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Kerry Waylen

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Highlighted publications

Recent publications

Staff picture: Kerry Waylen
Social, Economic and Geographical Sciences
+44 (0)1224 395313

The James Hutton Institute
Aberdeen AB15 8QH
Scotland UK

Kerry Waylen is a senior researcher working in the Social, Economic and Geographical Sciences (SEGS) research group at the James Hutton Institute.  Kerry has a background in both the natural and social sciences, and field experience in several countries, in both the 'Global North' and 'Global South'. She researches the challenges of implementing new concepts for conservation and water management, informed by ideas from political ecology and environmental governance.  Her work aims to inform and enable equitable and sustainable natural resource management.  She also curates the SEGS blog.

Kerry works using mixed methods across several projects, many of which are interdisciplinary, each relating to or more of a set of overlapping research interests:

  • The production and use of knowledges in collaboration and decision-making for environmental management, with a particular interest in science-policy interfaces, and the role of concepts (such as ecosystem services) or tools (such as scenario-planning) in fostering knowledge co-production.
  • Understanding and informing attempts to implement new management concepts, especially those that attempt more systemic or holistic approaches, such as natural flood management; and the Ecosystem Approach as defined by the Convention on Biological Diversity (CBD).
  • Stakeholder participation in environmental management, especially Community-Based Natural Resource Management (CBNRM) in developing countries; and the implications and challenges of involving new stakeholder groups in biodiversity and water management.

Current research interests 

Kerry is interested in several aspects of environmental governance, and how we can better understand and inform interventions to improve natural resource management and conservation.  One strand of her research focuses on understanding institutional and societal constraints, in order to help understand why certain outcomes are achieved (or not), and help to understand what tools and knowledge can be useful for assisting decision-making and improving the outcomes. This research is linked to and informed by the literature on participation, 'wicked problems' or complexity, and the challenges of multi-level governance.  Examples of related projects:

  • Leadership of a RESAS-funded project exploring barriers to implementing natural flood management in Scotland, where we are exploring how the challenges experienced may relate to the literature on multi-level governance.
  • Analysis of five years of data on planning for implementation of the Water Framework Directive in Scotland (via River Basin Management Plans), as part of team lead by Kirsty Blackstock highlighted various issues and tensions arising from the mandate for stakeholder participation, as highlighted by her EPG publication below.  More information about this project is available here.
  • Work on a FP7-project called REFRESH included engagement with local-level stakeholder to identify barriers to adopting personal, societal and institutional factors that can facilitate or act as a barrier to change: her 2010 report on this is available here. Work for this project also involved considering how decision-makers could take into account scenarios of future environmental, social and policy change: the 2011 report is available here.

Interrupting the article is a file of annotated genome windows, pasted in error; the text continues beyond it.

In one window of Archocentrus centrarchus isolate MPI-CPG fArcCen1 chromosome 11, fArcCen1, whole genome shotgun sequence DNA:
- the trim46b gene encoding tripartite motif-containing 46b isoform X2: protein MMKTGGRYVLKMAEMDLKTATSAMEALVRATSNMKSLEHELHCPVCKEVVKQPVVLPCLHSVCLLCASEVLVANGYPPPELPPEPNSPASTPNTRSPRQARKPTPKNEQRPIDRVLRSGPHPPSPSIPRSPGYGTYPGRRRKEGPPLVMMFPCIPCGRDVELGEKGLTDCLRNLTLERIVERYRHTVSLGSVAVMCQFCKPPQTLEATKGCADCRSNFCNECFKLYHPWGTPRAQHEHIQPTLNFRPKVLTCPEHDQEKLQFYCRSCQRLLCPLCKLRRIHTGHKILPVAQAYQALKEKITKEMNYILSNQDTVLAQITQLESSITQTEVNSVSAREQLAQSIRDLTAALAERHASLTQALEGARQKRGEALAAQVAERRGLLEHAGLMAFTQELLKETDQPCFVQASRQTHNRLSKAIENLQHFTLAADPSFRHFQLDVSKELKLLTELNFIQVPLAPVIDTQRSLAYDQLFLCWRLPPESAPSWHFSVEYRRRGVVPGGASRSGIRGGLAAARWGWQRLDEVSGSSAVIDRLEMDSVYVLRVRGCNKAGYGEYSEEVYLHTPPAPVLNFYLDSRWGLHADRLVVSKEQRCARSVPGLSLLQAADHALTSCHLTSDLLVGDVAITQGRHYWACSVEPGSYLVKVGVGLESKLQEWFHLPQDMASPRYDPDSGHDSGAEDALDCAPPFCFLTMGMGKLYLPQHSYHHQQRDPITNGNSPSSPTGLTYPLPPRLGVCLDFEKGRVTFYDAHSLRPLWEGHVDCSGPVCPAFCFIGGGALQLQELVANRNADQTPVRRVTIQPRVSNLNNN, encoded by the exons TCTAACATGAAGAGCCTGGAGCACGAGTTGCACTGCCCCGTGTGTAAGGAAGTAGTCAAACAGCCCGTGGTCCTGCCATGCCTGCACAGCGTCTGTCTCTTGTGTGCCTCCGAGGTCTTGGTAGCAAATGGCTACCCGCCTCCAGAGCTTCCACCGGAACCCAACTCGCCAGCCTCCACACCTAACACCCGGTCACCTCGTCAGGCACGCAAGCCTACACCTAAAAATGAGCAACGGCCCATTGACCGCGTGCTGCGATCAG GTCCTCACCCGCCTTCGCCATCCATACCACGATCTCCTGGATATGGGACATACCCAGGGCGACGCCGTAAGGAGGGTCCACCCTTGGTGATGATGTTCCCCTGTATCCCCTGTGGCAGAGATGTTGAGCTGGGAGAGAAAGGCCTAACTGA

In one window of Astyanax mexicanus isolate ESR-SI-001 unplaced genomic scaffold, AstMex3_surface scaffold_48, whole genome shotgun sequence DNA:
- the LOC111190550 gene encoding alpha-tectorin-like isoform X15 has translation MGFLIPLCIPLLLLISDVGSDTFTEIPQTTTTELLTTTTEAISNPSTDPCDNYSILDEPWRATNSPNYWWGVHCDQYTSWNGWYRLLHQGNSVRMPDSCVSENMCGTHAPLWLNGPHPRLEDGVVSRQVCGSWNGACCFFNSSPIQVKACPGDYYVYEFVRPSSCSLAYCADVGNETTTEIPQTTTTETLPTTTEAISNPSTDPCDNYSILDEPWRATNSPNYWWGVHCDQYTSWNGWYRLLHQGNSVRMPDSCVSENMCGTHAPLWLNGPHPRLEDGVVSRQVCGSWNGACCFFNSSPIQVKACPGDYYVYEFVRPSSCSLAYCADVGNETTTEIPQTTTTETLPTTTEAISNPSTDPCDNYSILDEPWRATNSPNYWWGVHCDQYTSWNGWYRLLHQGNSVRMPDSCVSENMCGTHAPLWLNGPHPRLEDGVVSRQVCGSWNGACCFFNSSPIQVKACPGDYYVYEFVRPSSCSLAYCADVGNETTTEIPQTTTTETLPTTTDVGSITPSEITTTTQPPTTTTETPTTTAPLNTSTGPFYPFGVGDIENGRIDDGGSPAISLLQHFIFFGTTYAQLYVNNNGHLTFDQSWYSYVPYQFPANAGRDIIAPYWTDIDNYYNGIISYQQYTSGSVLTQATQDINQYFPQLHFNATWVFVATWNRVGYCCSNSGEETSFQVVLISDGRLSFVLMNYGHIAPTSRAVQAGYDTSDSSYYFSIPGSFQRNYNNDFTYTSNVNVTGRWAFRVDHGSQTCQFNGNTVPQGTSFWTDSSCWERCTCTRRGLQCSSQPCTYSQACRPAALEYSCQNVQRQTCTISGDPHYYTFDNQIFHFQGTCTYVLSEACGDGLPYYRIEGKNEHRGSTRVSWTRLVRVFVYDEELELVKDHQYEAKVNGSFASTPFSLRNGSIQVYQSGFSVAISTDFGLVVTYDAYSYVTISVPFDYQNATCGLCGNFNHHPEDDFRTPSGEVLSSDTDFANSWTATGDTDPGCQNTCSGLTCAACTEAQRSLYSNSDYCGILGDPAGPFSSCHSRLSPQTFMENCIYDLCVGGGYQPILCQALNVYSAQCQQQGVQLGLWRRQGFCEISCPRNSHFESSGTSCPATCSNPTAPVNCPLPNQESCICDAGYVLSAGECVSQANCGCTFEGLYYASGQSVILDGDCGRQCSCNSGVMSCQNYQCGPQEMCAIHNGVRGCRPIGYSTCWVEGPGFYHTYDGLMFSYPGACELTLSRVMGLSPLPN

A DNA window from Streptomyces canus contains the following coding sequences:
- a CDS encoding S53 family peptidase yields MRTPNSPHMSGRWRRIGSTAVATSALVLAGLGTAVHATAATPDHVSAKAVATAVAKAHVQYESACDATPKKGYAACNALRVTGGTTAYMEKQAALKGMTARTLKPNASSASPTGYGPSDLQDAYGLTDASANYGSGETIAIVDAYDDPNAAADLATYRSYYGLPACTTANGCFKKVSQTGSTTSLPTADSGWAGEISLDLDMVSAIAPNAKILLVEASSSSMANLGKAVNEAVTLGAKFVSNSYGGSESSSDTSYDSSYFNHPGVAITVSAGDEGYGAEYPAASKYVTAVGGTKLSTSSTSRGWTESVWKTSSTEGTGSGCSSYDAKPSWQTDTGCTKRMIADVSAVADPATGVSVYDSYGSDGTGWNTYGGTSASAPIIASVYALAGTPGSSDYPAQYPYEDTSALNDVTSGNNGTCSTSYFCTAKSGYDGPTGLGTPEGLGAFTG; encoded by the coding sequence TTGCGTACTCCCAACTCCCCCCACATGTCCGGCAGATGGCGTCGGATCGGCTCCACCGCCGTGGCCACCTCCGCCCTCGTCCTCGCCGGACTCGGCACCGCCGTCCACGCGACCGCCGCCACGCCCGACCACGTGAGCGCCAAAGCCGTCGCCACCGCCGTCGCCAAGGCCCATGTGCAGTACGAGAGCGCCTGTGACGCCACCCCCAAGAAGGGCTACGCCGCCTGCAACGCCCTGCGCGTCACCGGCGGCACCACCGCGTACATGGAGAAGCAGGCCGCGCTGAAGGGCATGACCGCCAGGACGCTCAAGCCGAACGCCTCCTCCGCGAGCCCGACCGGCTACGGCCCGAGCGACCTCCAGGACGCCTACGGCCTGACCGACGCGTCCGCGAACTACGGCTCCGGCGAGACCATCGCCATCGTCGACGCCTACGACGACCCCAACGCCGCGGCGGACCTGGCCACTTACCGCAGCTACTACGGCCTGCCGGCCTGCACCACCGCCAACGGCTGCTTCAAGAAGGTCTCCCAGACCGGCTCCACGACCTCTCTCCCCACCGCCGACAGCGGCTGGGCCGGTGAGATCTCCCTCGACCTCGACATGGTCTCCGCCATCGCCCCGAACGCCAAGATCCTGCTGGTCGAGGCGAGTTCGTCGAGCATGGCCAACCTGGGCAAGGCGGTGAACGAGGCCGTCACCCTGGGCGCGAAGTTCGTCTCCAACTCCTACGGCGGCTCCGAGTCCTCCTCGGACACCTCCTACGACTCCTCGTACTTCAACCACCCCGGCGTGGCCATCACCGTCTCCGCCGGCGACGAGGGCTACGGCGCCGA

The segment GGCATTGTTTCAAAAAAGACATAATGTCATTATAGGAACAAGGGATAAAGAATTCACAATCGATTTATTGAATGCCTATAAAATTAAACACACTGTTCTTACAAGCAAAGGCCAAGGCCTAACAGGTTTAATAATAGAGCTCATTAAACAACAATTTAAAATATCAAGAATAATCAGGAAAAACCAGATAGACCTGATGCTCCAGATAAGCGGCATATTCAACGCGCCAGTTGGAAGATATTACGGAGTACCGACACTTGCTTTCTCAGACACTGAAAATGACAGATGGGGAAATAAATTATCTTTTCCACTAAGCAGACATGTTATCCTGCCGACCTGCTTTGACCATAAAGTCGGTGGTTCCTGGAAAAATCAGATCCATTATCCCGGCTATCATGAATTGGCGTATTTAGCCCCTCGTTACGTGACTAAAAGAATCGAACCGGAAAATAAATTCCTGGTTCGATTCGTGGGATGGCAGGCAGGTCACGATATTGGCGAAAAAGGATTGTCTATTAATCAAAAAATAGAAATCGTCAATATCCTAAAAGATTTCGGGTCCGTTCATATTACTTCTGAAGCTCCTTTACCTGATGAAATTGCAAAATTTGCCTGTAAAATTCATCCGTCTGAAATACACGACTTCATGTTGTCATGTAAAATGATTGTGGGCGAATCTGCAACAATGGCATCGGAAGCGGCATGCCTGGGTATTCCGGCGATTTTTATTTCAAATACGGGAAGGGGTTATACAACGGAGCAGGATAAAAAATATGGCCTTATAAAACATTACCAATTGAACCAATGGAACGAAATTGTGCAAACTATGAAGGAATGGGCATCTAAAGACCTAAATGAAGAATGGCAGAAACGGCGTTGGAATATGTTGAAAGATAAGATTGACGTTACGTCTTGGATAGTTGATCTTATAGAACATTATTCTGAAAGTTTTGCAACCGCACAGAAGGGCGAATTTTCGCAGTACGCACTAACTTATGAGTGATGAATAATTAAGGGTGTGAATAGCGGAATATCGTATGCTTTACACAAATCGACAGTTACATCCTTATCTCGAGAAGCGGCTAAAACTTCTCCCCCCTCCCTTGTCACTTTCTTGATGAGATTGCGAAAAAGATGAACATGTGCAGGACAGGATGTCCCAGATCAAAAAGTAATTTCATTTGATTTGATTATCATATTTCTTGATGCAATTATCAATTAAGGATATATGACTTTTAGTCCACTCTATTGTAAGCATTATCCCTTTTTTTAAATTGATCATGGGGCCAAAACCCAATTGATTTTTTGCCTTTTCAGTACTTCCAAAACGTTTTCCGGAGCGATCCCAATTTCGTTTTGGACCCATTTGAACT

In recent years, it has become increasingly common to use the concept ‘ecosystem services’ to demonstrate the importance of nature for supporting human well-being.  The idea is seen as useful for helping decision-makers to identify and choose desired management options when natural resources deliver multiple benefits and are under multiple stresses.  However, practically using this concept in research and management can be challenging.  Examples of linked projects:

  • Since April 2011 Kerry has been involved in research on ecosystems services and the Ecosystem Approach, funded by the Scottish Government.  Click here to visit the webpage of the Ecosystem Approach Review. This work also relates to the ideas of exploring the challenges multi-level governance as noted above, and of communication as noted below.
  • Since December 2012 Kerry has supported work in Malawi to support villages and district-level planning for integrated natural resource management.  She has provided expertise to two projects lead by VSO.  The first project called "Water Futures: Towards Equitable Resource Strategies" aimed to improve the resilience of Malawian water management, whilst from late 2014 the second project 'MAJI' focuses on how to take account of climate change.  Kerry, together with Julia Martin-Ortega, provides expertise on community engagement on topics of ecosystem services and for co-constructing scenarios of future change. 

Related to the above projects, Kerry is interested in the collection and use of knowledge to inform conservation policy and practice. She has experience of using systematic reviews and meta-analyses designed to inform conservation, but is also interested in critically questioning if and how science evidence informs policy, and the influence of other forms of knowledge, linked to processes of communication.  Examples of related projects: